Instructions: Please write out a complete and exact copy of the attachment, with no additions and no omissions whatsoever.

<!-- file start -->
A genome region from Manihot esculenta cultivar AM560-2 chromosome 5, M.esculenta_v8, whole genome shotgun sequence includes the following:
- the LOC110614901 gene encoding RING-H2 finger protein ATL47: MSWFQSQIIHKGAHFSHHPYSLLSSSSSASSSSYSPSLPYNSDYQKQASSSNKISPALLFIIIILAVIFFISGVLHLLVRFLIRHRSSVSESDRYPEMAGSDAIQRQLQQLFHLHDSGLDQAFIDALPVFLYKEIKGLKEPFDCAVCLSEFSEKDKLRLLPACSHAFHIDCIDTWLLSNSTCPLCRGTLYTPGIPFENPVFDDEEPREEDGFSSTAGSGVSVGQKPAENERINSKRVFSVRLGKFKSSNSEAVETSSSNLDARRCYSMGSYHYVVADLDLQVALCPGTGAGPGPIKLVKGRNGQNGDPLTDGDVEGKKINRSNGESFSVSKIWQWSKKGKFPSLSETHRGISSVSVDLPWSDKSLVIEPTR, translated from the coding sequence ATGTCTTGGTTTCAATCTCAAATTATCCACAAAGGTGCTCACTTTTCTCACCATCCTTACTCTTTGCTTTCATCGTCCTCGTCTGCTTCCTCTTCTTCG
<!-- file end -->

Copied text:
A genome region from Manihot esculenta cultivar AM560-2 chromosome 5, M.esculenta_v8, whole genome shotgun sequence includes the following:
- the LOC110614901 gene encoding RING-H2 finger protein ATL47: MSWFQSQIIHKGAHFSHHPYSLLSSSSSASSSSYSPSLPYNSDYQKQASSSNKISPALLFIIIILAVIFFISGVLHLLVRFLIRHRSSVSESDRYPEMAGSDAIQRQLQQLFHLHDSGLDQAFIDALPVFLYKEIKGLKEPFDCAVCLSEFSEKDKLRLLPACSHAFHIDCIDTWLLSNSTCPLCRGTLYTPGIPFENPVFDDEEPREEDGFSSTAGSGVSVGQKPAENERINSKRVFSVRLGKFKSSNSEAVETSSSNLDARRCYSMGSYHYVVADLDLQVALCPGTGAGPGPIKLVKGRNGQNGDPLTDGDVEGKKINRSNGESFSVSKIWQWSKKGKFPSLSETHRGISSVSVDLPWSDKSLVIEPTR, translated from the coding sequence ATGTCTTGGTTTCAATCTCAAATTATCCACAAAGGTGCTCACTTTTCTCACCATCCTTACTCTTTGCTTTCATCGTCCTCGTCTGCTTCCTCTTCTTCG